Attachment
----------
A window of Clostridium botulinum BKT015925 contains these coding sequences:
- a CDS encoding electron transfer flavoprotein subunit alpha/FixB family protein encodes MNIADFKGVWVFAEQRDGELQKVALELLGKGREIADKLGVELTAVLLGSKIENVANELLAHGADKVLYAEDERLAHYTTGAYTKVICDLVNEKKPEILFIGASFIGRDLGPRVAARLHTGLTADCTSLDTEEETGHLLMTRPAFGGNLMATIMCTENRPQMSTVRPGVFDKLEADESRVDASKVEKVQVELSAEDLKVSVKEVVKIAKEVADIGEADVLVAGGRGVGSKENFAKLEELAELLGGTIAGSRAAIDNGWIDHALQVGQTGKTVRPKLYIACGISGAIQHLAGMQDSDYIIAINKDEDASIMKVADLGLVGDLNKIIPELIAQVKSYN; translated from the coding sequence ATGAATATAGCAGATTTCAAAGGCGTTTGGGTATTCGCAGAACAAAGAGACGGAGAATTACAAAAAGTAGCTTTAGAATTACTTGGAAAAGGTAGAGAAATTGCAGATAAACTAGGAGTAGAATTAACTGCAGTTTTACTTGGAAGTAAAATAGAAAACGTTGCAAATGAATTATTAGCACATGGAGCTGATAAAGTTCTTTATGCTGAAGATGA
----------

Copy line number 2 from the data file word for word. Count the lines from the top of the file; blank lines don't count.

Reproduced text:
- a CDS encoding electron transfer flavoprotein subunit alpha/FixB family protein encodes MNIADFKGVWVFAEQRDGELQKVALELLGKGREIADKLGVELTAVLLGSKIENVANELLAHGADKVLYAEDERLAHYTTGAYTKVICDLVNEKKPEILFIGASFIGRDLGPRVAARLHTGLTADCTSLDTEEETGHLLMTRPAFGGNLMATIMCTENRPQMSTVRPGVFDKLEADESRVDASKVEKVQVELSAEDLKVSVKEVVKIAKEVADIGEADVLVAGGRGVGSKENFAKLEELAELLGGTIAGSRAAIDNGWIDHALQVGQTGKTVRPKLYIACGISGAIQHLAGMQDSDYIIAINKDEDASIMKVADLGLVGDLNKIIPELIAQVKSYN; translated from the coding sequence ATGAATATAGCAGATTTCAAAGGCGTTTGGGTATTCGCAGAACAAAGAGACGGAGAATTACAAAAAGTAGCTTTAGAATTACTTGGAAAAGGTAGAGAAATTGCAGATAAACTAGGAGTAGAATTAACTGCAGTTTTACTTGGAAGTAAAATAGAAAACGTTGCAAATGAATTATTAGCACATGGAGCTGATAAAGTTCTTTATGCTGAAGATGA